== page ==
I wasn’t thrilled about going to group again. When I walked in, Dane didn’t look too impressed either. He covered it with a smile pretty fast, though. “Good morning, Jim. How are you today?”
I pretended not to notice he chanted it like my kindergarten teacher always had. “Good.”
“This morning, I’d like you to answer a couple of questions again.” He glanced at his clipboard. “You’ll be seeing Dr. Hernandez before break. After break, I’ll ask you to participate in the discussion. Is that okay?”
“Sure.” I didn’t exactly have a choice.
“Cool. Have a seat.”
I took the same chair as the day before and ignored everyone else in the room.
I only had to sit through about fifteen minutes of group before Dr. Hernandez came to get me. “How’s group going?” he asked as we walked to his office.
“Dane isn’t my biggest fan,” I said. “He decided to talk directly to me so I’d participate. He said he was only going to ask me one question, but after I answered, he kept asking me stuff.”
“He told me. He was hoping to have more of a discussion.” Dr. Hernandez glanced at me. “You don’t have to participate. We don’t force people to do things around here, for the most part, unless it’s a safety or health issue. But it’s going to help you if you are willing to speak up at least a little.”
“I did,” I said. “I answered him. He didn’t believe I don’t have any hobbies. That isn’t my problem.”
“No, it isn’t.”
“He said he’s going to ask more than one question today.” I rolled my eyes. “I feel like a little kid. Do what the teacher says or stand in the corner.”
Dr. Hernandez chuckled. “I understand. Unfortunately, around here, sometimes we have to do it that way.” He stopped in front of his door. “Delia called and said she’s running a few minutes late. Before she gets here, I have something to ask you.”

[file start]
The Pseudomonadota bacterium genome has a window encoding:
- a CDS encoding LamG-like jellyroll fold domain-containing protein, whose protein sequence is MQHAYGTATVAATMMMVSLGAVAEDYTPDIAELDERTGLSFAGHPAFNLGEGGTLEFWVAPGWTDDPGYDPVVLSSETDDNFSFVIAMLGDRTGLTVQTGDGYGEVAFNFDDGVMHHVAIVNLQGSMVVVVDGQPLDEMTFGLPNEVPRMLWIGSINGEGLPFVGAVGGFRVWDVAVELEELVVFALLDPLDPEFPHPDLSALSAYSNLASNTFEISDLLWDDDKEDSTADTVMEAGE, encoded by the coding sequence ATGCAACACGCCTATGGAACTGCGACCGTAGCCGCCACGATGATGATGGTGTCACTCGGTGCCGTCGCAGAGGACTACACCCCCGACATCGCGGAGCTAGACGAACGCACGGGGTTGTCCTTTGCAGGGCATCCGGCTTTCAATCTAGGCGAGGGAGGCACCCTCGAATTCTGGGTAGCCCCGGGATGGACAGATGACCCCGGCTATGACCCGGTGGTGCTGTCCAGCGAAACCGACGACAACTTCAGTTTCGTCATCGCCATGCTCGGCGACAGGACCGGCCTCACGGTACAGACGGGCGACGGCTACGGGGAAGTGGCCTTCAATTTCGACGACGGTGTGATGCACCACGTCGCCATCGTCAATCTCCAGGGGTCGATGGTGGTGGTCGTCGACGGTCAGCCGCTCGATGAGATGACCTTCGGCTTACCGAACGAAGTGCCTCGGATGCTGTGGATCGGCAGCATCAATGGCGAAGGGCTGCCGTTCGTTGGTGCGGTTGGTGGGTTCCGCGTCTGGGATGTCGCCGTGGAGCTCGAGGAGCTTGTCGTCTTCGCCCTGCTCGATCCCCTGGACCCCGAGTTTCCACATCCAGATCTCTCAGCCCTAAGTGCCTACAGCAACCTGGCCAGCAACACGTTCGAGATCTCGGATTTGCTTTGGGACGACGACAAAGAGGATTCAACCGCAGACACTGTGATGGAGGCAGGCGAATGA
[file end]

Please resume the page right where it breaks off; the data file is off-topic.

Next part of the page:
That didn’t sound good. “Okay.”
We went inside and sat down. “What do you want to know?” I asked.
“The man you told me about yesterday. Can you give me his name?”
My mouth went dry, and I started coughing. I hadn’t said his name in ten years, and I really didn’t want to start now. Dr. Hernandez didn’t need to know it.
It took me a few seconds to be able to speak. “Why? I said I don’t want to report him.”
“I’m not going to,” he said. “I’d like to check into something. Besides, names have power. That’s something you usually only hear in fantasy stories, but it can be true in real life. If you turn someone into a monster in your mind, sometimes saying their name makes them seem more human. When someone hurts you, they take away your power. If you see them as just another person, you can take your power back.”
I thought about it. My mother’s boyfriend had definitely taken away my power. And for ten years, he’d been a monster as far as I was concerned. Even though what Dr. Hernandez said sounded kind of stupid, maybe he had a point. It was worth a try.
“Pete Foster,” I said.
As soon as I said the name, the room spun. Something roared in my ears, and everything in front of me turned gray. I tried to breathe, but his face was right in front of mine, and the oxygen couldn’t get through.
“You’re safe. He isn’t here.”
Dr. Hernandez’s voice barely cut through the noise. I reached for the voice and tried to believe what the doctor said. I’m safe here. He isn’t here. He can’t hurt me.
“Try to breathe slowly,” Dr. Hernandez said. “In and out. Look around. Tell me what you see.”
I sucked in some air that actually made it to my lungs, then turned my head. “Your desk is messy.”
He laughed. “Yes, I’m not good about cleaning it. What else?”
“You don’t have a window.”
“Tell me what you do see.”
“Your chair. My chair.” I blinked a couple of times and focused on him. “You spilled something on your shirt.”
“When coffee attacks,” he said. “How do you feel?”
The room wasn’t gray anymore, and it was holding still. My lungs were working. Best of all, his face was gone. “Better.”
“Good. I’m sorry that was so difficult for you.” He scribbled something in my folder. “If you struggle like that again, the technique I just used is called grounding. You look at your surroundings and say what you see, smell, and so on. It’s best if you can say it out loud, because sometimes the sound of your own voice helps too, but thinking about it will work. I’m going to tell Delia about it as well, so she can help you if you need.”
“Thanks.” I definitely wouldn’t say anything out loud if I had to use the technique, but it had helped.